2008 Goose Bay Sauvignon Blanc – another mevushal casualty
Many of you know that I have a near and close affinity and appreciation for good white wine. For the longest time I was singing the praises of the Goose Bay white wines. This included my last tasting of the wine in question, the 2008 Goose Bay Sauvignon Blanc, which we tasted at the 2010 Herzog International Food and Wine Festival. At the tasting we loved the wine and gave it its due with a solid B+ score. All of that changed this year, when I opened a bottle of it to enjoy and use as the first cup in a pot of risotto.
The wine started off nicely, but quickly faded and went belly up, as it floated away to puppy heaven. It was really sad as I was afraid that the wine was going bad, given my previous luck with some older Goose Bay white wines. In the end it was fine to cook with and little else.
So please drink up if you do not have the courage to cook with it! Think of it like a band aid, open it and drink it (not out of the bottle please) quickly! Leaving the wine in your glass or the bottle will do little else other than accelerating its already inevitable demise. Which will also force your friends and family to call the wine police’s homicide hotline. Please do yourself and your company a favor and open a different bottle!
2008 Goose Bay Sauvignon Blanc – Score: B
What a shame – once again the Goose Bay whites do not survive long. This one started off with a lovely bang! However, the wine quickly faded into the night and left behind nothing other than a shadow of its former self – really a shame. The wine starts off with lovely and intense grapefruit, citrus, lemon, kiwi, melon, light creme, and oak. The mouth followed the nose and added in some intense acidity almost off balance. The finish is tart and intense with ripe lemon and grapefruit. Sadly it all disappeared in a matter of minutes, which is something we have become all too familiar with, and my guess is that it is caused by the mevushal process. So, feel free to cook with it or open it right away and drink it up within 10 or so minutes. Anymore than that and you will be watching the wine die away in your glass. The wine does not go bad; it simply goes tasteless, with few redeeming qualities, and an intense bitterness that lingers. Essentially all the fruit is gone and what is left is a medium+ bodied white wine that has no fruit, some bitter notes, a drop of oak, and not much else.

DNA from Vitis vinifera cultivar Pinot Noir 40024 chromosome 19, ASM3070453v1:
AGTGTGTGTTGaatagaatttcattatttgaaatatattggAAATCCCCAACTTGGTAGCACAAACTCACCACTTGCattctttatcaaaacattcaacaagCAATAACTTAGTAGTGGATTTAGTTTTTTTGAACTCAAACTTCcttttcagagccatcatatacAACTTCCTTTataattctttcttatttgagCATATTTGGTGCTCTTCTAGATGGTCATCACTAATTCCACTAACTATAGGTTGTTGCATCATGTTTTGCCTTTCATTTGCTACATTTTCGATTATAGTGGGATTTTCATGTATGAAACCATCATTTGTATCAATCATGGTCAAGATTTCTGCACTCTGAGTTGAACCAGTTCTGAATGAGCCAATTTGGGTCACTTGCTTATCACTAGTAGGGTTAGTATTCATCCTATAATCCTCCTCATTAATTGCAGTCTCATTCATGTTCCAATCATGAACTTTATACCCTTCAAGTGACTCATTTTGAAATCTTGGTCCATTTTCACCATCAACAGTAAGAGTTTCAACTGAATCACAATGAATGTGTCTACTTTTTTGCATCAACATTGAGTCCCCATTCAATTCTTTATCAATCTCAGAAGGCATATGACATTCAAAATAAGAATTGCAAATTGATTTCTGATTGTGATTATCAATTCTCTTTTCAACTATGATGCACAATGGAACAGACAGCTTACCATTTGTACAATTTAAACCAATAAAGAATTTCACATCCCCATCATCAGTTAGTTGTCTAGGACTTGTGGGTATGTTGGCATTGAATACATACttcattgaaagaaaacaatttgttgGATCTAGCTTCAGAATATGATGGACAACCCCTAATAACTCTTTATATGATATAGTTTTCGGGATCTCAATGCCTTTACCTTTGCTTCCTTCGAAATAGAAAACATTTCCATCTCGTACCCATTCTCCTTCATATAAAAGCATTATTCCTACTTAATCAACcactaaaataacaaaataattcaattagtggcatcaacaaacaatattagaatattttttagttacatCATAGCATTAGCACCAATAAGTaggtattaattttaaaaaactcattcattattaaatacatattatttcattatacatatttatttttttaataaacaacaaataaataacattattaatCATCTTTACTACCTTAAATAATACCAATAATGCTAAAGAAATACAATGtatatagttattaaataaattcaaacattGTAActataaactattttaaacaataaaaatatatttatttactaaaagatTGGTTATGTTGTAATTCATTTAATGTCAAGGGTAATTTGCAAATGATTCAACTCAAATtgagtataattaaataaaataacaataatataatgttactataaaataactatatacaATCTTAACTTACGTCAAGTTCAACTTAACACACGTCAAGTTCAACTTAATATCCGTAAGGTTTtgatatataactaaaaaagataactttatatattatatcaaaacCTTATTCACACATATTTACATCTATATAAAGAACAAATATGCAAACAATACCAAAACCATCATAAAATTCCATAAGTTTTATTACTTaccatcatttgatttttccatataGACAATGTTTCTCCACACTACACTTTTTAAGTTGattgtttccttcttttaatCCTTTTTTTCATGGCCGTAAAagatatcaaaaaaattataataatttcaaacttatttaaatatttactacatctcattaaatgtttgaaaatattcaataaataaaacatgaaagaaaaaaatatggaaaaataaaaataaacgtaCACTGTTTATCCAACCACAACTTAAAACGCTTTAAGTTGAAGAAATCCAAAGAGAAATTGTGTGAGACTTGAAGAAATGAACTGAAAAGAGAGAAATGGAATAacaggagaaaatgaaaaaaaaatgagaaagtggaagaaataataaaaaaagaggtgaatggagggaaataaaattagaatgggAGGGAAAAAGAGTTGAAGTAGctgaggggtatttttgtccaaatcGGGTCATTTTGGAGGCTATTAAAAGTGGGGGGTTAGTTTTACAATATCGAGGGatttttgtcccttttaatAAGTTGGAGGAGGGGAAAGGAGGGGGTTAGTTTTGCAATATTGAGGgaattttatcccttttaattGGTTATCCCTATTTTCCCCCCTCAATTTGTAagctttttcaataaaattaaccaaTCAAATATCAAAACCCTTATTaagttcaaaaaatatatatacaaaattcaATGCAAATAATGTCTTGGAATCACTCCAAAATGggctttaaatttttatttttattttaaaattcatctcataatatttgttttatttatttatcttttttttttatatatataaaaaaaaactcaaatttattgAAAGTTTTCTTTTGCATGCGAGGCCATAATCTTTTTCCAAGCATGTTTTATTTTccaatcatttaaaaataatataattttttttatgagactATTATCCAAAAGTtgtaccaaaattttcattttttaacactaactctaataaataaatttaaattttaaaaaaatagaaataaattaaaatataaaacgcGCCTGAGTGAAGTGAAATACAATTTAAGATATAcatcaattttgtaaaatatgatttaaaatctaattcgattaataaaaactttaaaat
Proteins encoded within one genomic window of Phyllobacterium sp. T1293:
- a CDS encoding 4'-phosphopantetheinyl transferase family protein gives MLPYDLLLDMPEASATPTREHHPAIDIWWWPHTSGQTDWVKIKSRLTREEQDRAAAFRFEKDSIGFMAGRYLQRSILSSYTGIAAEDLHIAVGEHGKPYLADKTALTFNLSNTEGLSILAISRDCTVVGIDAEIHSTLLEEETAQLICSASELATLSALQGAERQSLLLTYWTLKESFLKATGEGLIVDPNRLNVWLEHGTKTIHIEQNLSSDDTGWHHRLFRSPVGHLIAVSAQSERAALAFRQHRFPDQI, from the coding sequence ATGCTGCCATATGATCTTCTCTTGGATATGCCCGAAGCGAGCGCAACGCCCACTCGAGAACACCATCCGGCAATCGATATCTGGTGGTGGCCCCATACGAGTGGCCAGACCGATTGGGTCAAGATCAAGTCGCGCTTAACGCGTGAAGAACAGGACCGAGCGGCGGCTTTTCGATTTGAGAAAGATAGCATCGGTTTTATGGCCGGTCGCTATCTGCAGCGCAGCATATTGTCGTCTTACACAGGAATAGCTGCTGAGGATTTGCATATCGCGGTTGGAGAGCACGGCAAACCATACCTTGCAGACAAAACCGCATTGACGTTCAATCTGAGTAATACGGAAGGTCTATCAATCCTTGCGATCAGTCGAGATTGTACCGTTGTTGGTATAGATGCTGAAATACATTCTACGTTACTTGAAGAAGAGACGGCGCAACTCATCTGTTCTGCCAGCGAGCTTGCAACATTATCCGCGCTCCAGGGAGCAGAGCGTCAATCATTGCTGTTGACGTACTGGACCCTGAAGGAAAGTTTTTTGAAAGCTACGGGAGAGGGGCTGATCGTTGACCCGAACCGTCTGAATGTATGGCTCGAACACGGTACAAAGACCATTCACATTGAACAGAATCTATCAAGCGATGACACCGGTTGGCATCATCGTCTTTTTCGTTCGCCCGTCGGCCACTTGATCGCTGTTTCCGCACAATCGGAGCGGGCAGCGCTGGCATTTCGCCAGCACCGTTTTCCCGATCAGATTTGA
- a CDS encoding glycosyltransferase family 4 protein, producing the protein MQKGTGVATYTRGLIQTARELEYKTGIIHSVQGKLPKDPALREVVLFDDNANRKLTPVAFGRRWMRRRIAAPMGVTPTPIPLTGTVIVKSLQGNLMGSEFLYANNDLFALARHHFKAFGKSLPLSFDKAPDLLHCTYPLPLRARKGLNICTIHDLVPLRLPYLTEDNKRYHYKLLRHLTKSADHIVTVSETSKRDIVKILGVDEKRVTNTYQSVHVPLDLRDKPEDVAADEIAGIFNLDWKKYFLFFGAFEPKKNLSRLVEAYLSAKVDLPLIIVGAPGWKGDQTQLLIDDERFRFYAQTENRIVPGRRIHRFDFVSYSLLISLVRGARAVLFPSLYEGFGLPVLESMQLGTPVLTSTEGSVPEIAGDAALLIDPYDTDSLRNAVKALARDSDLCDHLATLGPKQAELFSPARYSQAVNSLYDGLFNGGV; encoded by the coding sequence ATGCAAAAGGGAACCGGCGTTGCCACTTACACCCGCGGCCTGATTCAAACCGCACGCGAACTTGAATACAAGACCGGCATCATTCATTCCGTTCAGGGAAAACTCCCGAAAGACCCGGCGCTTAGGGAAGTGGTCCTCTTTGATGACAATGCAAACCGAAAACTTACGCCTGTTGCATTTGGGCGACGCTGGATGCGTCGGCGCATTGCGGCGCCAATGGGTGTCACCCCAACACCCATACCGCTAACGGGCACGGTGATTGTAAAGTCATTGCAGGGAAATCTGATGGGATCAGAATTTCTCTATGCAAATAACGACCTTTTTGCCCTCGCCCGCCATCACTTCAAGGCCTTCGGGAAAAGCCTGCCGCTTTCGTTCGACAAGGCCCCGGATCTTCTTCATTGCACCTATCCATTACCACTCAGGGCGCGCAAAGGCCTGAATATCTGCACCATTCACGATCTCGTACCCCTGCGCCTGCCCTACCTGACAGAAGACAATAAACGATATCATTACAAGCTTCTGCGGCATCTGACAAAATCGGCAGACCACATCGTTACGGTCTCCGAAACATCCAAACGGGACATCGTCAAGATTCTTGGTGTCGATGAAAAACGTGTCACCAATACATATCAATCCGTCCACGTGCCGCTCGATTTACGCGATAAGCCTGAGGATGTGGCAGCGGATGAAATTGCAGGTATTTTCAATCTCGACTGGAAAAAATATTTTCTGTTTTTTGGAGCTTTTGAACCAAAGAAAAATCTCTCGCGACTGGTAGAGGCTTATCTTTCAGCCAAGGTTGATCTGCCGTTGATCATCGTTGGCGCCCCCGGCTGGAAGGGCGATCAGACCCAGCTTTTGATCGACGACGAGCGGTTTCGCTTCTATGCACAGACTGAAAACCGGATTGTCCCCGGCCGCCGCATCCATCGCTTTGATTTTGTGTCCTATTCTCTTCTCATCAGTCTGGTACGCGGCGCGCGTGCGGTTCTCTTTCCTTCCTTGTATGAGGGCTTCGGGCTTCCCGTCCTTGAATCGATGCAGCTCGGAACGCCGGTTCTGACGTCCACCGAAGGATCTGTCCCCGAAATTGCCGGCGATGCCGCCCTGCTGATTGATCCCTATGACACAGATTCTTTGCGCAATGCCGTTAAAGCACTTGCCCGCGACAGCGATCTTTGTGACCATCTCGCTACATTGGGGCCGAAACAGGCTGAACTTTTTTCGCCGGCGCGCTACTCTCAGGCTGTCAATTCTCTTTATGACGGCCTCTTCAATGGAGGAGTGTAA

Final score of B to B+
Well, I am more than able to admit when I am wrong. The wine seemed to get better with more air and did open up. The wine did not improve greatly, but was enjoyable enough of a quaffer, with clean and bright citrus, expressive grapefruit, and tart lemon candy finish, with a hint of oak.
Posted on March 3, 2011, in Kosher White Wine, Wine. Bookmark the permalink. 1 Comment.
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